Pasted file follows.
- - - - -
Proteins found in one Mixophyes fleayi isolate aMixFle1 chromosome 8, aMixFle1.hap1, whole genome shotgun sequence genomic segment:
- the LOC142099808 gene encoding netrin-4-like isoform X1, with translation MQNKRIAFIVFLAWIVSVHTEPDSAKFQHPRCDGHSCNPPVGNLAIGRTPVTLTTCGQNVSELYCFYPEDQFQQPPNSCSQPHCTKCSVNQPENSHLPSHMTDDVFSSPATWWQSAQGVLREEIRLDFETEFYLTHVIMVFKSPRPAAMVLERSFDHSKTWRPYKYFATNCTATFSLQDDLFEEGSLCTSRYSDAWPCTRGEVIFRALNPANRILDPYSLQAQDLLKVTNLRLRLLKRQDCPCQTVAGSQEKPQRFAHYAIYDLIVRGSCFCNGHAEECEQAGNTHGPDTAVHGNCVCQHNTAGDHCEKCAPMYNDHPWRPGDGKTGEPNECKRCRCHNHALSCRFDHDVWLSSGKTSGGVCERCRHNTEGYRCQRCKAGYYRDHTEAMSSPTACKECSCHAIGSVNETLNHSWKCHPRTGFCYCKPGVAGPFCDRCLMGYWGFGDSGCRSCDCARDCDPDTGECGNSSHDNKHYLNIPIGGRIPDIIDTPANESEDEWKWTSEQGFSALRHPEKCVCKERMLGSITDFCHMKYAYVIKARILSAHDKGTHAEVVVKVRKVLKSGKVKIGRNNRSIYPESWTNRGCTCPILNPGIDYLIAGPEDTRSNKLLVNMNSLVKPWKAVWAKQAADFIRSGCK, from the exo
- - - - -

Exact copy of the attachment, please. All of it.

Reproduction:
Proteins found in one Mixophyes fleayi isolate aMixFle1 chromosome 8, aMixFle1.hap1, whole genome shotgun sequence genomic segment:
- the LOC142099808 gene encoding netrin-4-like isoform X1, with translation MQNKRIAFIVFLAWIVSVHTEPDSAKFQHPRCDGHSCNPPVGNLAIGRTPVTLTTCGQNVSELYCFYPEDQFQQPPNSCSQPHCTKCSVNQPENSHLPSHMTDDVFSSPATWWQSAQGVLREEIRLDFETEFYLTHVIMVFKSPRPAAMVLERSFDHSKTWRPYKYFATNCTATFSLQDDLFEEGSLCTSRYSDAWPCTRGEVIFRALNPANRILDPYSLQAQDLLKVTNLRLRLLKRQDCPCQTVAGSQEKPQRFAHYAIYDLIVRGSCFCNGHAEECEQAGNTHGPDTAVHGNCVCQHNTAGDHCEKCAPMYNDHPWRPGDGKTGEPNECKRCRCHNHALSCRFDHDVWLSSGKTSGGVCERCRHNTEGYRCQRCKAGYYRDHTEAMSSPTACKECSCHAIGSVNETLNHSWKCHPRTGFCYCKPGVAGPFCDRCLMGYWGFGDSGCRSCDCARDCDPDTGECGNSSHDNKHYLNIPIGGRIPDIIDTPANESEDEWKWTSEQGFSALRHPEKCVCKERMLGSITDFCHMKYAYVIKARILSAHDKGTHAEVVVKVRKVLKSGKVKIGRNNRSIYPESWTNRGCTCPILNPGIDYLIAGPEDTRSNKLLVNMNSLVKPWKAVWAKQAADFIRSGCK, from the exo